Having been an evangelical, a Pentecostal, and an Episcopalian, I was intrigued by the title of this book. As a Mainline Protestant with progressive leanings, I have tried to integrate these three parts of my faith journey into my current faith experience. I came to this book with a certain set of expectations. I was looking to see how the author would explore these three expressions of the Christian faith to see how they fit with my own experience and understandings of the three. Because the publisher is rooted in the evangelical tradition, I expected that the book might reflect that orientation. I was correct in this expectation. The author is an evangelical writing to other evangelicals, inviting them to incorporate the gifts that the sacramental and Pentecostal traditions offer them. If I were to write this book, the orientation might be that of a Mainline Free Church Protestant inviting those who share my perspective to incorporate the gifts of the evangelical, sacramental, and Pentecostal traditions. In fact, I’ve envisioned that very book. But, that’s not the book in view. This is Gordon Smith’s book, and he writes from an Evangelical perspective..
As to the identity of the author: Gordon Smith is President of Ambrose University and Seminary in Calgary, Alberta. In addition to his administrative duties, he teaches theology. He is also an ordained minister in the Christian and Missionary Alliance, which is a distinctly evangelical denomination that its origins in a missionary organization formed in the nineteenth century. Starting from this evangelical perspective, he believes that the evangelical experience would be enriched by its engagement with the sacramental and Pentecostal traditions, at least as he understands them.
The lens through which Gordon Smith explores the relationship between the three elements is the grace of God. That is, he seeks to help us understand how the interplay of these three principles enable us to appropriate the grace of God. In chapter one, Smith offers the key to what follows. That is what he calls the "extraordinary invitation of John 15:4." that invitation is offered by Jesus to his disciples (and all followers), "abide in me as I abide in you." This is the core premise of the Gospel—abiding in Jesus even as he abides in us. It is with this in mind that he seeks to explore the interplay of what he calls the evangelical principle, the sacramental principle, and the Pentecostal principle. Moving from John, he looks to Luke-Acts, and finds a witness to the interplay of all three principles as being central to the church being truly itself.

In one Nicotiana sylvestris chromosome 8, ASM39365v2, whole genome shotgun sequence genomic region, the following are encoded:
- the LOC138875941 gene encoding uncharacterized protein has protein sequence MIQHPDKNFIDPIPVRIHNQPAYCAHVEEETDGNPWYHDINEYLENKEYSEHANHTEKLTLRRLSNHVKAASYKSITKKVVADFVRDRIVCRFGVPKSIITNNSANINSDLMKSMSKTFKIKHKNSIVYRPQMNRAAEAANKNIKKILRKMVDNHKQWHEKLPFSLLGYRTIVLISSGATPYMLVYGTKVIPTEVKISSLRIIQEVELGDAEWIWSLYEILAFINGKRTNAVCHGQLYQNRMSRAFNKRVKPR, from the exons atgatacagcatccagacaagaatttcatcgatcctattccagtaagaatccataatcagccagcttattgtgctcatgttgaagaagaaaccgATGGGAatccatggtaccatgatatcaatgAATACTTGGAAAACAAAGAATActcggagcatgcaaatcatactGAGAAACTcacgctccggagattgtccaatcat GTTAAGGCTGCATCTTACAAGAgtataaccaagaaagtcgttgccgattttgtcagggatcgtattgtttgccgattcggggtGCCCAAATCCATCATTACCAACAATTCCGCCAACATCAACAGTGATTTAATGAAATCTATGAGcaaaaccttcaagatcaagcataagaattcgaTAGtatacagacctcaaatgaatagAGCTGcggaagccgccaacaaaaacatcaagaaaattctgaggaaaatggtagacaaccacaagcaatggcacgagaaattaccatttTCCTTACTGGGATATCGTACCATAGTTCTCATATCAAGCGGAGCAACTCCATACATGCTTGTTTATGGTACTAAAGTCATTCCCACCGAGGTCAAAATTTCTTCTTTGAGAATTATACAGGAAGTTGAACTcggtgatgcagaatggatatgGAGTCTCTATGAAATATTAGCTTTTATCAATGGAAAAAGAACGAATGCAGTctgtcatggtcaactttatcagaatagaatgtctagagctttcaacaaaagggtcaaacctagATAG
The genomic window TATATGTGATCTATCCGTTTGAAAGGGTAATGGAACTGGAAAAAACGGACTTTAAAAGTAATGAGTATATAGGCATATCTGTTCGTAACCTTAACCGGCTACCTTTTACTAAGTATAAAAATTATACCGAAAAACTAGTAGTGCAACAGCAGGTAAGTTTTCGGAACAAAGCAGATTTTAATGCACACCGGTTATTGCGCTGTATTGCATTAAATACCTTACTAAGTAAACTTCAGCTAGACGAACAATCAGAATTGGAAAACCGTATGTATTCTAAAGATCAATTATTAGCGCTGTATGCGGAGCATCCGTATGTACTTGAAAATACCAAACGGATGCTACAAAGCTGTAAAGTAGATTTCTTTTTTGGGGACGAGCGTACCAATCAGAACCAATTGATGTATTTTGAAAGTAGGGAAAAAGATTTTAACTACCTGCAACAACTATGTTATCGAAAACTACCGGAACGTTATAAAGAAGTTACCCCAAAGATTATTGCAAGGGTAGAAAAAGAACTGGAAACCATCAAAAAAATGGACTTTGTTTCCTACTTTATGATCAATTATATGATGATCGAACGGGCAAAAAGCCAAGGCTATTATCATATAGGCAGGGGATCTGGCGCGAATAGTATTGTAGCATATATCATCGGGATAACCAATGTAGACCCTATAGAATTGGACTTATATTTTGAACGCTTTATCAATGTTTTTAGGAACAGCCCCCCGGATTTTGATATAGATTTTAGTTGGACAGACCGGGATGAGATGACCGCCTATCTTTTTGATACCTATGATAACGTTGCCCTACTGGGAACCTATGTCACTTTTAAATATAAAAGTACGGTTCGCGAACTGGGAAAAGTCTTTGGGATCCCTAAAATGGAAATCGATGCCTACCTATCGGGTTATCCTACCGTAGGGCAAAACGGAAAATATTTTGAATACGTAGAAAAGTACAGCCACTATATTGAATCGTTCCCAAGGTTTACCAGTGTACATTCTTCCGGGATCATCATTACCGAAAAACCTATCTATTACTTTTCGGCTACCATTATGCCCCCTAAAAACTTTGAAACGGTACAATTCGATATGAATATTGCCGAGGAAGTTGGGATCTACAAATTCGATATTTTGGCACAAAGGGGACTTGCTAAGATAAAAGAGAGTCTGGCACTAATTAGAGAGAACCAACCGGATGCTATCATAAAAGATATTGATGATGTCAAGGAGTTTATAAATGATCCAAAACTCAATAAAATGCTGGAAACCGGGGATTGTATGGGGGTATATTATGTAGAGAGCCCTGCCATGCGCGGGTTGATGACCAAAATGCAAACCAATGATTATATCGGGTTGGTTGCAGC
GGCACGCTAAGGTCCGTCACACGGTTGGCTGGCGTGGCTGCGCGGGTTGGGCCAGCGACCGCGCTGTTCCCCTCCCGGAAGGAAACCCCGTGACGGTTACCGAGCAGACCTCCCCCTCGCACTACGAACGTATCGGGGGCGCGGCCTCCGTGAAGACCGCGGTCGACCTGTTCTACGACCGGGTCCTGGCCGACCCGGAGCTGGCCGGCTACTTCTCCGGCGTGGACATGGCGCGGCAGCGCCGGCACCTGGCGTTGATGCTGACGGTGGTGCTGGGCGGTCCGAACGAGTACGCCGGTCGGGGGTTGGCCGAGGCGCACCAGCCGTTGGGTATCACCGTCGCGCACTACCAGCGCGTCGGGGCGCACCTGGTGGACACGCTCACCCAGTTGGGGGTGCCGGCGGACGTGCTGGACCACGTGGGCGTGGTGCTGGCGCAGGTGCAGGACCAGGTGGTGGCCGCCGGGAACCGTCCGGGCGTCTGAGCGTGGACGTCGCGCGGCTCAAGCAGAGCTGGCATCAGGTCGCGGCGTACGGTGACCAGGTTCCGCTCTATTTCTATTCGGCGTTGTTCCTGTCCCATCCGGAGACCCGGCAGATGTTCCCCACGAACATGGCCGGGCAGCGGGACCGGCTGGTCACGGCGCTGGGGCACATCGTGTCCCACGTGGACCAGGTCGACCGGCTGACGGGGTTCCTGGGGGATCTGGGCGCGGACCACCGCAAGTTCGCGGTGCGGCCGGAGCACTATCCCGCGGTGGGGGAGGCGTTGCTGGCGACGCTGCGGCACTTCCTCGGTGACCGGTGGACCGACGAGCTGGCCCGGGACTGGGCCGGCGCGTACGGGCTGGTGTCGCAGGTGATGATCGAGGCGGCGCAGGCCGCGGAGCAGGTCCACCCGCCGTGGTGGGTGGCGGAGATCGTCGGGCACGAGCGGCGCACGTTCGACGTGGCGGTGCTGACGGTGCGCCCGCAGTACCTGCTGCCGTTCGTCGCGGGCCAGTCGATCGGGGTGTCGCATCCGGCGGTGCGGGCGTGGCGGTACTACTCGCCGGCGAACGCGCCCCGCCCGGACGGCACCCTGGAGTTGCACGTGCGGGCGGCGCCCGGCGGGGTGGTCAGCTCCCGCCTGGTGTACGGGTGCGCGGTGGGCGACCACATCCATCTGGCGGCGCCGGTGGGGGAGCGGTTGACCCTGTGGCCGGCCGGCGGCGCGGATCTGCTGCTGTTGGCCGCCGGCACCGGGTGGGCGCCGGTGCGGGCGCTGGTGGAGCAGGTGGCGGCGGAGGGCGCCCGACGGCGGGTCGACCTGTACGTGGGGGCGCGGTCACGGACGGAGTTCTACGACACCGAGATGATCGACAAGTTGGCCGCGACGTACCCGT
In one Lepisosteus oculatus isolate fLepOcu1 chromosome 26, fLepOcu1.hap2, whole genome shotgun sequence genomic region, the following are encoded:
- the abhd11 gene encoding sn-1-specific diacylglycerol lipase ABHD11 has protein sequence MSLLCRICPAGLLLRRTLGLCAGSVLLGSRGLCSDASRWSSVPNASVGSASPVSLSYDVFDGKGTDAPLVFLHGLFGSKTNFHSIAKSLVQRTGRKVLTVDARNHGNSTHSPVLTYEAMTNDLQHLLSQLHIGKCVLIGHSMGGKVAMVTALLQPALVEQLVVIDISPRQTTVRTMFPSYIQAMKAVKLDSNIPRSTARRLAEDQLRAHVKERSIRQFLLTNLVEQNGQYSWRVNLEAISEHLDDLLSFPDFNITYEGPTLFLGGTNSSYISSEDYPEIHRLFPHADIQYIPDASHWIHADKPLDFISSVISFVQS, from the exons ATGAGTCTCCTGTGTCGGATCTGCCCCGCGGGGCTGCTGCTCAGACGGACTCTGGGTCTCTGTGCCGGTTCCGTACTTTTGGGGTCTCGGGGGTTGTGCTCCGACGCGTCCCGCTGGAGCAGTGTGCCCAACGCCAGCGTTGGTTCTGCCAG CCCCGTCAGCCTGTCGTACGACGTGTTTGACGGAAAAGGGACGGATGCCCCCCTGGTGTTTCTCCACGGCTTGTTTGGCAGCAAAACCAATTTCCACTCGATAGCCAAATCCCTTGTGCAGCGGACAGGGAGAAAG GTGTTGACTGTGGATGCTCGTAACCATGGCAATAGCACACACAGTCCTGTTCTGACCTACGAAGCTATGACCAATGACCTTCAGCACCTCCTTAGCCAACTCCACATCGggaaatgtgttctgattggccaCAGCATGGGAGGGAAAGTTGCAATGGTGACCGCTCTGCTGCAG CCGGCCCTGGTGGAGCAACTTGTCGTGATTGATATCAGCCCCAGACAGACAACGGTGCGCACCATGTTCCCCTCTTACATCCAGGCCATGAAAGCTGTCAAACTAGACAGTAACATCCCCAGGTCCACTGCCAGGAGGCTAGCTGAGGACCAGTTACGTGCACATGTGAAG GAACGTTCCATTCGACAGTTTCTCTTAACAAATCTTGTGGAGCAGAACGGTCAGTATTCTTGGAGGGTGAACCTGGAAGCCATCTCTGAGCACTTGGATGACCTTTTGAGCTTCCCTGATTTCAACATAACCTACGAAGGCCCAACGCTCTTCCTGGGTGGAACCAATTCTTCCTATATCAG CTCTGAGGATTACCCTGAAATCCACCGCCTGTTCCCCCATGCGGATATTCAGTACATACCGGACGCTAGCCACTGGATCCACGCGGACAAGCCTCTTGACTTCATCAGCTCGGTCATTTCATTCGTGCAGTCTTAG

So, if the means of grace is available in all three traditions, but the mechanism is understood differently, if we’re to integrate all three, then we will want to know what these principles are. He devotes one chapter to each principle, beginning with the one that is most familiar to him, the evangelical tradition. With this principle, Smith focuses on the centrality of Scripture, as it is read, preached, and taught. As such it is a means of grace. He explores how scripture might be interpreted and applied in such a way that the grace of God might be encountered. He believes that this word comes to us from the mouth of God, not in a narrow way, but affirming that we encounter the true words of God in Scripture, and that "the church is sustained, fed, and encouraged by the word" (p. 70). But, this word needs to be acted upon.